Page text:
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Phosphoproteomics Reveals Novel Targets and Phosphoprotein Networks in Cell Cycle Mediated by Dsk1 Kinase

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posted on 04.03.2020, 21:30 by Mei Wu, Gang Feng, Buyu Zhang, Kaikun Xu, Zhen Wang, Sen Cheng, Cheng Chang, Aditi Vyas, Zhaohua Tang, Xiaoyun Liu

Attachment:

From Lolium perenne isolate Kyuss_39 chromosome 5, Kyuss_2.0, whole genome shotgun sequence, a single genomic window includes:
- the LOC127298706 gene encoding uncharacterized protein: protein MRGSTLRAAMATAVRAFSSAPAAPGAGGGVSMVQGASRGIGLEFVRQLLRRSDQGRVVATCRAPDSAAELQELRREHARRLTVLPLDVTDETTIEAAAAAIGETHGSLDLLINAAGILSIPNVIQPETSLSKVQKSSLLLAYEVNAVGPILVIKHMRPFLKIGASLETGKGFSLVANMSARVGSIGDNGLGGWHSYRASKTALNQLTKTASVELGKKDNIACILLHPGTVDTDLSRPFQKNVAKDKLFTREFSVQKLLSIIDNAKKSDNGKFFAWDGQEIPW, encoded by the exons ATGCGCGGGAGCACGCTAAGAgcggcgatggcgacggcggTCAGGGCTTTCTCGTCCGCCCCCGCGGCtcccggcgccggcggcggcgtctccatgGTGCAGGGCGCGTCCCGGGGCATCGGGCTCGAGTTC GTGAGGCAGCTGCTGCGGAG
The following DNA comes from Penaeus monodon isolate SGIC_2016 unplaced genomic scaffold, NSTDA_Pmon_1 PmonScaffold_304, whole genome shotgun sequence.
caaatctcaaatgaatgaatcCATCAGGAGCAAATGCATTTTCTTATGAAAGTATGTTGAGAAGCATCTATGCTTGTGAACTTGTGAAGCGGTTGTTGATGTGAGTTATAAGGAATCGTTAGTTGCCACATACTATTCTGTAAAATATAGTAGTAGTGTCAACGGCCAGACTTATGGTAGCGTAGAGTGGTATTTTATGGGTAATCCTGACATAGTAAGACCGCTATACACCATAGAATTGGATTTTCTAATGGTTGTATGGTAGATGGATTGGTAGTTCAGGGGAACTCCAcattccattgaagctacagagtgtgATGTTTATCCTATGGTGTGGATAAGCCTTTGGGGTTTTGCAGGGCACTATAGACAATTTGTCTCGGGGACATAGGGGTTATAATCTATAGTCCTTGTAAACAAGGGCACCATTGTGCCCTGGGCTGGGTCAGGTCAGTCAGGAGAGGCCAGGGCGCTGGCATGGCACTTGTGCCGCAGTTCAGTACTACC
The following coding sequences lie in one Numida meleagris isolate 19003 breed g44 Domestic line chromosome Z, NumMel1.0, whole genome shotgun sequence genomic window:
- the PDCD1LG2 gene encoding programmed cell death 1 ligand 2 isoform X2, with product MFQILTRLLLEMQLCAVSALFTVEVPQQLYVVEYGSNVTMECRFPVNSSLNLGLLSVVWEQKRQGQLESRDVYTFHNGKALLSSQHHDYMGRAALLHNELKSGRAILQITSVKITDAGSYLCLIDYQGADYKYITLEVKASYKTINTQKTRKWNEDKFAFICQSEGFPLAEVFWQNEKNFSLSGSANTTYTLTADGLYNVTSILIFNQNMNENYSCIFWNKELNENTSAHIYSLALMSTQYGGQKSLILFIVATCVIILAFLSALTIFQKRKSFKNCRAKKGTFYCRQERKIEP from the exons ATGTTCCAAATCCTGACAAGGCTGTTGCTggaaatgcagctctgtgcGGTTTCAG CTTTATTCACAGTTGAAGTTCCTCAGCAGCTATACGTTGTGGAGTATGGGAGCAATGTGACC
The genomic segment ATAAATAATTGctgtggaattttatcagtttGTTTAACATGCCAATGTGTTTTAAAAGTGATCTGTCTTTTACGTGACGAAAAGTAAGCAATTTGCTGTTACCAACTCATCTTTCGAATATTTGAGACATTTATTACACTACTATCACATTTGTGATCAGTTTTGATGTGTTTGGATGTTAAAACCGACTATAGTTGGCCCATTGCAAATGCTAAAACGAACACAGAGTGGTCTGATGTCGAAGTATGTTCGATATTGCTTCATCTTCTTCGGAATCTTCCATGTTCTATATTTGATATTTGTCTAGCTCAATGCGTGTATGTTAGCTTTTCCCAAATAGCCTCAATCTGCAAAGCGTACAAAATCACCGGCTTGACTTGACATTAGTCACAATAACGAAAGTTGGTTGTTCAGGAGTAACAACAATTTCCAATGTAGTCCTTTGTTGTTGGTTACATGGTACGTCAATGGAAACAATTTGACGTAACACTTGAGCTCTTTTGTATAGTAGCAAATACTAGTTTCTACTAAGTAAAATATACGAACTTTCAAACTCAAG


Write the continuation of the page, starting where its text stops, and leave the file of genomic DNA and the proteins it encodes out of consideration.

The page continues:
As the ortholog of human SR protein kinase 1 in fission yeast Schizosaccharomyces pombe, Dsk1 specifically phosphorylates SR proteins (serine/arginine-rich proteins) and promotes splicing of nonconsensus introns. The SRPK (SR protein-specific kinase) family performs highly conserved functions in eukaryotic cells including cell proliferation, differentiation, development, and apoptosis. Although Dsk1 was originally identified as a mitotic regulator, its specific targets involved in cell cycle have yet been unexplored. In this study, using a phosphoproteomics approach, we examined differential protein phosphorylation between wild-type cells and dsk1-deletion mutants. We found reduced phosphorylation of 149 peptides corresponding to 133 proteins in the dsk1-null cells. These proteins are involved in various cellular processes, including cytoskeleton organization and signal transduction, and specifically enriched in multiple steps of cell cycle control. Further, targeted MS analyses and in vitro biochemical assays established Cdr2 protein kinase and kinesin motor Klp9 as novel substrates of Dsk1, which function in cell size control for mitotic entry and in chromosome segregation for mitotic exit, respectively. The phosphoprotein networks mediated by Dsk1 reveal, for the first time, the molecular links connecting Dsk1 to mitotic phase transition, sister-chromatid segregation, and cytokinesis, providing further evidence of Dsk1’s diverse influence on cell cycle progression and regulation.